How can you get SolidWorks when you are not a student or a company?

(Eric I.) #1

How can you get SolidWorks when you are not a student or a company? I’ve seen a lot of hobbyists using it, but I can’t figure out how they got their hands on it. Is there something I’m missing?

(Normand Chamberland) #2

The something you’re missing is described with two words: software piracy. You just need to know where to look for. Most of those people will swear they have a legit license. Yeah right. I’ve been there. That was a long time ago. Now I only use open source software for my personal use.

(Matt Kraemer) #3

Meshmixer is free and better for artistic pieces.

(Normand Chamberland) #4

In all honesty I should add that back in 2008 with the financial crisis which put so many people out of a job, SolidWorks had a program which provided the software free to unemployed engineers. But it has long been shut down and I doubt those old copies still work.

(Normand Chamberland) #5

There are a lot of free offerings, open source or otherwise. May not be on par with SW and the like, but they fill their purpose.

(Thomas Sanladerer) #6

Piracy is a huge thing with Solidworks - heck, i even know of some companies that are using more licenses than they have paid for. Of course, not paying for roughly $100k of software is morally wrong and you shouldn’t do it. This community does not encourage piracy of any kind.
That being said, while a full-fledged CAD suite is the only right tool for the job if you are working in a professional environment, there are many great alternatives available for the lower-budget applications. FreeCAD does a nice job with “true” CAD designs, 123D Design takes that same approach and steps it down many, many levels to make it beginner-friendly. OpenSCAD provides a way to parametrically design parts and assemblies using a programming language, if that’s your thing. Blender is super-powerful and is great for organic models. All of the are free, and with the exception of 123D’s tools, also open source.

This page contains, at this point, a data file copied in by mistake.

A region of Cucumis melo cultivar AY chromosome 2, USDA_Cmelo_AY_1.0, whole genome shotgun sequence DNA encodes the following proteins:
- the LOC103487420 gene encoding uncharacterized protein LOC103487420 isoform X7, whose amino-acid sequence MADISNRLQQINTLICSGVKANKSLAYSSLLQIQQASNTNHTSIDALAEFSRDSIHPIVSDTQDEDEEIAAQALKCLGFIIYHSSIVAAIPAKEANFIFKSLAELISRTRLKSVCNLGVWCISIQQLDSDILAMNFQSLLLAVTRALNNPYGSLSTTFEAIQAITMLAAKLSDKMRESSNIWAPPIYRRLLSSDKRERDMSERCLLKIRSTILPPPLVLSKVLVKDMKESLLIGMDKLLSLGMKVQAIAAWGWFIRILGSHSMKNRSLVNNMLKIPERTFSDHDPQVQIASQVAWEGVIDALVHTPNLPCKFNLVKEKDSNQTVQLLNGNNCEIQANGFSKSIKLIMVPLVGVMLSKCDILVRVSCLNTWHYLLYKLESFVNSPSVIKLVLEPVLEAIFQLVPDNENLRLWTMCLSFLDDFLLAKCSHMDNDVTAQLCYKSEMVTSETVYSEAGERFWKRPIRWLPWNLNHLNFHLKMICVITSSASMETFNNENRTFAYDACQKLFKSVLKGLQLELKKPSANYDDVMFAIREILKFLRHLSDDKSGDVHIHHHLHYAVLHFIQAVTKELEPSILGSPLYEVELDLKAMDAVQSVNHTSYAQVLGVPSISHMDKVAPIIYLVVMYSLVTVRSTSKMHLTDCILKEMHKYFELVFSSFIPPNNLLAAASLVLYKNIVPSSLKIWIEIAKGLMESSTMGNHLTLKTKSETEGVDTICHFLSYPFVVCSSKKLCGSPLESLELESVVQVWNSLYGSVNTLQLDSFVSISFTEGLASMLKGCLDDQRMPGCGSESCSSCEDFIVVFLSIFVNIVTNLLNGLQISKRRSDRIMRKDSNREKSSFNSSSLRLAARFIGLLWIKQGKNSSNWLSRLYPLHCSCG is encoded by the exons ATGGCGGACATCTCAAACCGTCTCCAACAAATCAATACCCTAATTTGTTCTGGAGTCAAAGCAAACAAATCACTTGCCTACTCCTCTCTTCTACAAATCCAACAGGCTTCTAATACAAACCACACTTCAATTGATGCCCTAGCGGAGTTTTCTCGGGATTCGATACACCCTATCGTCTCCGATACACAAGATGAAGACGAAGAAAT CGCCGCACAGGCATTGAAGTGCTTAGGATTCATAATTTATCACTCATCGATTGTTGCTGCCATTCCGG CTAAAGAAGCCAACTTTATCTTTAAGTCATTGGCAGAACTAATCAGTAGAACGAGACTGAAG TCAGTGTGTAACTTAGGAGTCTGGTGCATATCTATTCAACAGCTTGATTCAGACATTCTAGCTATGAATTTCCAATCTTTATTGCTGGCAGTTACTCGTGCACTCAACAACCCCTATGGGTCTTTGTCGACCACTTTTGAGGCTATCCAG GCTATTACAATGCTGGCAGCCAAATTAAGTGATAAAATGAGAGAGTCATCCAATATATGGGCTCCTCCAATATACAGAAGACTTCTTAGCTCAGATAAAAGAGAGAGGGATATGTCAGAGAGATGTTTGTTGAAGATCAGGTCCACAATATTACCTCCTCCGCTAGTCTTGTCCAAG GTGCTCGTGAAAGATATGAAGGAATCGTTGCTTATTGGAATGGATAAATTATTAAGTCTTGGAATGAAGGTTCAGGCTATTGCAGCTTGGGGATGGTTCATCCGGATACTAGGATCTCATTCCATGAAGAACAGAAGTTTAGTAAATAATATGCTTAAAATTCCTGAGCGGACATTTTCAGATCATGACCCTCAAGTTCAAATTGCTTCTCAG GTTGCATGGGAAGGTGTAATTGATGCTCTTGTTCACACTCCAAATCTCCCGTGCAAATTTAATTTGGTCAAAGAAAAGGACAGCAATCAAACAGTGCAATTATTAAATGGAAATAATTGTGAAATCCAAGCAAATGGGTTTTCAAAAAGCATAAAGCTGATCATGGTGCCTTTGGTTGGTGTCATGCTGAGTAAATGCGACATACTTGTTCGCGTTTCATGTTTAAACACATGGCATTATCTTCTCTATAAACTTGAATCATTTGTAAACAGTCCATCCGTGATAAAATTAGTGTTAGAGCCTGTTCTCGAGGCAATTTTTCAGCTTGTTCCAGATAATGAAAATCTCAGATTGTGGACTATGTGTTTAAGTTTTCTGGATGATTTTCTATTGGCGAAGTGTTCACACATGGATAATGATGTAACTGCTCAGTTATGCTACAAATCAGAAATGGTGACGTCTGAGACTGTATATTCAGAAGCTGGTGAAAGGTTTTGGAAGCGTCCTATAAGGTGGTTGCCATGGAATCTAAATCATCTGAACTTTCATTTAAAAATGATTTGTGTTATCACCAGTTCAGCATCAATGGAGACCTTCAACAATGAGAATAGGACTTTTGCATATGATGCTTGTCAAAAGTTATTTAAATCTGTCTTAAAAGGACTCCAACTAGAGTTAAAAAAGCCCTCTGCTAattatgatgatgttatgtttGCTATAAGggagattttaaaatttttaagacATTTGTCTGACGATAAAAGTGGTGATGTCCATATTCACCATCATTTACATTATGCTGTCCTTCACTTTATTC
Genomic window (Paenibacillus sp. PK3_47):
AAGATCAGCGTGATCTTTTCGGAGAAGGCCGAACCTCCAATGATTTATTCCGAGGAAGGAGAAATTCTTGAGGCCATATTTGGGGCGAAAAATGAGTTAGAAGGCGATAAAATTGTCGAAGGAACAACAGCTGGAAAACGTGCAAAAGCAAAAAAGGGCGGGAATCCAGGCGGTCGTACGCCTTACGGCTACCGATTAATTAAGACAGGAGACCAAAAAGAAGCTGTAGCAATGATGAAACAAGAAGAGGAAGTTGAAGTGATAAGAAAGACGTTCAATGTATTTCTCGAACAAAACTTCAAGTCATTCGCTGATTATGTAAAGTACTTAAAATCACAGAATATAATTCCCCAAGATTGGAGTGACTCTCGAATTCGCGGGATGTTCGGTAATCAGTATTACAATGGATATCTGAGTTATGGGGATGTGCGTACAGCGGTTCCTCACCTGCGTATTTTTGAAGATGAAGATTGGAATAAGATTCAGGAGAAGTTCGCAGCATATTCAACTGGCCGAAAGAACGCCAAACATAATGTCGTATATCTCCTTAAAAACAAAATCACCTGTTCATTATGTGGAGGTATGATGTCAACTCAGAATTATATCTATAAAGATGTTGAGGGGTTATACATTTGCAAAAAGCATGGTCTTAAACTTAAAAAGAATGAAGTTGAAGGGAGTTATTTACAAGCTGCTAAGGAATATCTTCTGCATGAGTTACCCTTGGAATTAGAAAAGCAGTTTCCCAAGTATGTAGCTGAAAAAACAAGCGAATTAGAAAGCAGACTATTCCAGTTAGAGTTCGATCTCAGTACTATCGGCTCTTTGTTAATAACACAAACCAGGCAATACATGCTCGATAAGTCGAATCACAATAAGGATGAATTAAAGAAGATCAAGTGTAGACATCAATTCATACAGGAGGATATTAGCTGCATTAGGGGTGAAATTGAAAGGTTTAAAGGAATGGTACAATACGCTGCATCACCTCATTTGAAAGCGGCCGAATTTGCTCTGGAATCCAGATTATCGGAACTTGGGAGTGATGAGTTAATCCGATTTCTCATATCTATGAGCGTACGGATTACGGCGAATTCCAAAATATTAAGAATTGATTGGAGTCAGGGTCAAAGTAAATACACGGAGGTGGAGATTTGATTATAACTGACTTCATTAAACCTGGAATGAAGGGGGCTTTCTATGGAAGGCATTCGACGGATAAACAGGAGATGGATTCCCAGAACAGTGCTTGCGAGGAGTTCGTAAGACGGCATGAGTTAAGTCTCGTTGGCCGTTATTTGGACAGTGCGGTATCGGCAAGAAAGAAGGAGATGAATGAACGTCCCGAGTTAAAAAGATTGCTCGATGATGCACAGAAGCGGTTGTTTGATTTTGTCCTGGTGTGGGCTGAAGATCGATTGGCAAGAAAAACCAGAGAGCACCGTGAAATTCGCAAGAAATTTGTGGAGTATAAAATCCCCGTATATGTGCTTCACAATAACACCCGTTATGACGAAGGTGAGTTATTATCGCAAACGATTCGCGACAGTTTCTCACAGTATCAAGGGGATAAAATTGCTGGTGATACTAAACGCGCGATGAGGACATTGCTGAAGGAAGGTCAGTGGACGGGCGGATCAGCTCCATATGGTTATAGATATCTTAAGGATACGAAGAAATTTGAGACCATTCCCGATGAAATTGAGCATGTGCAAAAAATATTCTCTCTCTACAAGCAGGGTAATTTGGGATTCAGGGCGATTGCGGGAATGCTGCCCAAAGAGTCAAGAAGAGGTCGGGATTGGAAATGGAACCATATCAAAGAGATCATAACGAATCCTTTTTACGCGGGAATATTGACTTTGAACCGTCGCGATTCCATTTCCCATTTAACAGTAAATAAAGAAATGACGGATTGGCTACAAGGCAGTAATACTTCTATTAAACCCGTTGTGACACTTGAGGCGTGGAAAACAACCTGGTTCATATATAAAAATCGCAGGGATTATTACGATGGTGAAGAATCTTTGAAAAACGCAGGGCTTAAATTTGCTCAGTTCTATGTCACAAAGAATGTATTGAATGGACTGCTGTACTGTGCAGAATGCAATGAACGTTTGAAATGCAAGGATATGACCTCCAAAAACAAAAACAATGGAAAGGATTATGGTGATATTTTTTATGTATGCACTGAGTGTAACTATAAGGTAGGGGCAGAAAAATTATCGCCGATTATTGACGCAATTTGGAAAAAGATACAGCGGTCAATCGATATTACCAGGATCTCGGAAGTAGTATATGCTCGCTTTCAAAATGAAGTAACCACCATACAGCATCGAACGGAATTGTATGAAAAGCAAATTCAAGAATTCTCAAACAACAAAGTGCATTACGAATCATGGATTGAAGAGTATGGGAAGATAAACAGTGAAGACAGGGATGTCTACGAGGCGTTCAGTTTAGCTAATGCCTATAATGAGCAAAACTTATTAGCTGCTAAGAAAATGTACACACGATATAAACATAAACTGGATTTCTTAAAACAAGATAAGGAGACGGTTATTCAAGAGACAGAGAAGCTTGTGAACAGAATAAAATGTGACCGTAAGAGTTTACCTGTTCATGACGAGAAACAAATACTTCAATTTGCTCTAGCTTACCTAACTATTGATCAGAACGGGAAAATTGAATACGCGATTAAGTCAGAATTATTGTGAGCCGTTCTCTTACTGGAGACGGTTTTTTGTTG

(Sven Eric Nielsen) #7

You can also get PTC CREO ELEMENTS for free FROM PTC.
You only need to register.

I have Creo 3 from my job and I’m allowed to use it with a borrowed license for private things. But I’ve also tried creo elements and it’s a great tool!

(Jeff DeMaagd) #8

Cubify Design is a nice (IMO) mechanical design & mechanical assembly suite. $200 though. If you know any Solidworks, it’s relatively easy to hit the ground running without too many adjustments.

(Todd Splod) #9

Free for makers. 3D CSG modeller and slicer at

(Jason Barnett) #10

If you happen to be a US military veteran, you can purchase a (student) copy from SolidWorks for $20.

(Joseph Chiu) #11

Cubify Design (which @Jeff_DeMaagd mentioned above) is a limited version of GeoMagic Design (known as Alibre Design before 3D Systems acquired them). The key limitation is that it will not export to STEP or IGES (or Solidworks) – but it will save parts and assemblies in the GeoMagic native format. GeoMagic Design (or it’s somewhat feature limited GMD Elements package) works a lot like Solidworks.

(Brook Drumm) #12

Why not autodesk fusion 360? Free for personal use and even has free cam. $50/mo for pro use. Worth every penny.

(Sanjay Mortimer) #13

Also consider designspark mechanical which is a decent free solid modeller.

(Eric I.) #14

Thanks for the great feedback guys! I’m currently using Blender for my 3D printer, but I’m mostly looking for a way to digitally test a mechanism and see how the parts interact. Heck I even saw a guy make a design for an entire 3D printer in Solidworks. Are there any free/cheap programs that would meet this need?

(Michael Weber) #15

There are free student versions of nearly every autodesk software such as inventor :wink:

(Thomas Sanladerer) #16

@Michael_Weber from the OP: “when you are not a student”
There are lots of student offers from all kinds of software makers to draw the young and mouldable minds to their products, but unless you are a student, those are completely out of reach.

(Michael Weber) #17

Same problem here. As I’m a student, I get most of them for free - but only for educational usage. I was in contact with Autodesk to get a student’s discount for commercial usage…but it’s way tooooooOOooOOooOOoooooo expensive for a little startup :frowning:
So I decided to start with blender :wink:

(Brook Drumm) #18

$50/mo for Autodesk Fusion 360 is for professional use. I recommend starting with that. If business is good, you can buy whatever software you need to move quickly with industry standard workflows. You will need that to stay competitive.